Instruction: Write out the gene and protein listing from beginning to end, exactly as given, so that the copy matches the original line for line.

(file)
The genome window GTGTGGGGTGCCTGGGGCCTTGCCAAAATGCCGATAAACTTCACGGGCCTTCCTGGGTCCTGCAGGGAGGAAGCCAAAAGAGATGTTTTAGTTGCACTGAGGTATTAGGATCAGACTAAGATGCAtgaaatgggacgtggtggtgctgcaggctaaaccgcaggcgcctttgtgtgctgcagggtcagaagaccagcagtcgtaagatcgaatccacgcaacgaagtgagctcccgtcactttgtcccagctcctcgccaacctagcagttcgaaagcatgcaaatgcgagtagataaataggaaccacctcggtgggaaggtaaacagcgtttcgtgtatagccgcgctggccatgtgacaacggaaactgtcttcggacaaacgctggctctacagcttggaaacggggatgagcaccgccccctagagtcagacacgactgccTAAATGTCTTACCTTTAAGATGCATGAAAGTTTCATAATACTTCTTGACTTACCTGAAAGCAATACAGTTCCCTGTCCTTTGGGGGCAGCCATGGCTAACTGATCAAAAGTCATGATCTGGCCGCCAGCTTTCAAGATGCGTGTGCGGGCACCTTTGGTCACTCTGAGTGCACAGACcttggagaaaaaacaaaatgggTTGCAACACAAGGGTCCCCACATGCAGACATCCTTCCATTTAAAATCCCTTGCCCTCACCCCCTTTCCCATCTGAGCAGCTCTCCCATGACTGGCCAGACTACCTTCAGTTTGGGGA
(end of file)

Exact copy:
The genome window GTGTGGGGTGCCTGGGGCCTTGCCAAAATGCCGATAAACTTCACGGGCCTTCCTGGGTCCTGCAGGGAGGAAGCCAAAAGAGATGTTTTAGTTGCACTGAGGTATTAGGATCAGACTAAGATGCAtgaaatgggacgtggtggtgctgcaggctaaaccgcaggcgcctttgtgtgctgcagggtcagaagaccagcagtcgtaagatcgaatccacgcaacgaagtgagctcccgtcactttgtcccagctcctcgccaacctagcagttcgaaagcatgcaaatgcgagtagataaataggaaccacctcggtgggaaggtaaacagcgtttcgtgtatagccgcgctggccatgtgacaacggaaactgtcttcggacaaacgctggctctacagcttggaaacggggatgagcaccgccccctagagtcagacacgactgccTAAATGTCTTACCTTTAAGATGCATGAAAGTTTCATAATACTTCTTGACTTACCTGAAAGCAATACAGTTCCCTGTCCTTTGGGGGCAGCCATGGCTAACTGATCAAAAGTCATGATCTGGCCGCCAGCTTTCAAGATGCGTGTGCGGGCACCTTTGGTCACTCTGAGTGCACAGACcttggagaaaaaacaaaatgggTTGCAACACAAGGGTCCCCACATGCAGACATCCTTCCATTTAAAATCCCTTGCCCTCACCCCCTTTCCCATCTGAGCAGCTCTCCCATGACTGGCCAGACTACCTTCAGTTTGGGGA